On a visit to Belfast ahead of attending the G8 summit in Co Fermanagh, Mr Obama hailed the achievements that had been made to end conflict but insisted much more work was left to do.
Addressing an audience of 2,000 invited guests at the city's Waterfront Hall, the majority of whom were school children, the president said it was up to young people to challenge hardened attitudes and prejudices and push the current generation of political leaders to drive towards lasting reconciliation.
"As all of you know all too well, for all the strides you have made, there's still much work to do," he said.
"There are still people who have not reaped the rewards of peace, there are those who are not convinced that the effort is worth it.
"There are still wounds that have not been healed and communities where tension and mistrust hangs in the air. There are walls that still stand, there are still many miles to go."
He added: "Peace is indeed harder than war. Its constant fragility is part of its beauty. A bullet need only happen once but for peace to work we need to be reminded of its existence again and again and again.
"And that's what we need from you. That's what we need from every young person in Northern Ireland, and that's what we need from every young person around the world. You must remind us of the existence of peace - the possibility of peace. You have to remind us of hope again and again and again. Despite resistance, despite setbacks, despite hardship, despite tragedy, you have to remind us of the future again and again and again.
"I have confidence you will choose that path; you will embrace that task."
Mr Obama, who visited the Republic of Ireland in 2011 but was on his first trip north of the border, pledged America's continued support for Northern Ireland.
"For those who choose the path of peace, the United States of America will be with you every step of the way," he vowed.
"We will always be a wind at your back.
"As I said on our visit two years ago I am convinced that this little island inspires the biggest of things. This little island - its best days are yet ahead."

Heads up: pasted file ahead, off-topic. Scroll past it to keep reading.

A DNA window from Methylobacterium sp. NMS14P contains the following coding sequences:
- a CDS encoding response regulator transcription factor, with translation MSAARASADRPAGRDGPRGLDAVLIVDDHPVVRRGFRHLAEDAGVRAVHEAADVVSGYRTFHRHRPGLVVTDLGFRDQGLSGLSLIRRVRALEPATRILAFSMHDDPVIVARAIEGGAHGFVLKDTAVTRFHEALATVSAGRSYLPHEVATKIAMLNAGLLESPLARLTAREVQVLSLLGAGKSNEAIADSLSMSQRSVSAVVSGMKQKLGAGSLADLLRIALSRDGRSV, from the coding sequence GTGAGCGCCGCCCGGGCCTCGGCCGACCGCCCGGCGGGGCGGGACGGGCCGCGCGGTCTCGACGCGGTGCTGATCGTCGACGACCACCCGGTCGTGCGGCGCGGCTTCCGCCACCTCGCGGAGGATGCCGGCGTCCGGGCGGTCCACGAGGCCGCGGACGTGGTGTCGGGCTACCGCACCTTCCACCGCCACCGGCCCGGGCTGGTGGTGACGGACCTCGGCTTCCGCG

The president said no-one was naive enough to think peace would be anything other than a long journey.
"This work is as urgent now as it has ever been because there is more to lose now than there has ever been," he said.
Mr Obama travelled to Belfast with his wife Michelle and daughters Sasha and Malia. A massive policing operation surrounded the visit - part of the wider security efforts aimed a delivering a secure G8 summit at the Lough Erne Golf Resort in Co Fermanagh.
Peter Robinson and Martin McGuinness, the First and Deputy First Ministers of the Stormont power-sharing executive, greeted the president on arrival at the Waterfront and held a brief private meeting before Mr Obama's public address.
The First Lady introduced her husband on stage after herself being welcomed to the podium by 16-year-old Belfast schoolgirl Hannah Nelson.
Earlier, the Methodist College pupil delivered a powerful speech to the packed auditorium expressing hope that a permanent peace could be achieved.
Walking to the lectern to rapturous applause, Mr Obama told the audience Northern Ireland was a place of "remarkable beauty and extraordinary history".
In a speech dotted with touches of humour, arguably the biggest cheer came when the president employed the well-known local phrase "What's the craic?".
But the overall tone of the address was a serious one - issuing a challenge to the region's people, especially the younger generation, to not let the gains of peace slip and push for a better future.
"It is within your power to make change," he said.
"Whether you are a good neighbour to someone from the other side of past battles, that is up to you.
"Whether you treat them with the dignity and respect they deserve, that is up to you.
"Whether you let your kids play with kids who attended a different church...that is up to you."
Noting the religious divisions that still exist in Northern Ireland society, Mr Obama suggested the time had come to address challenges such as separated schooling and housing.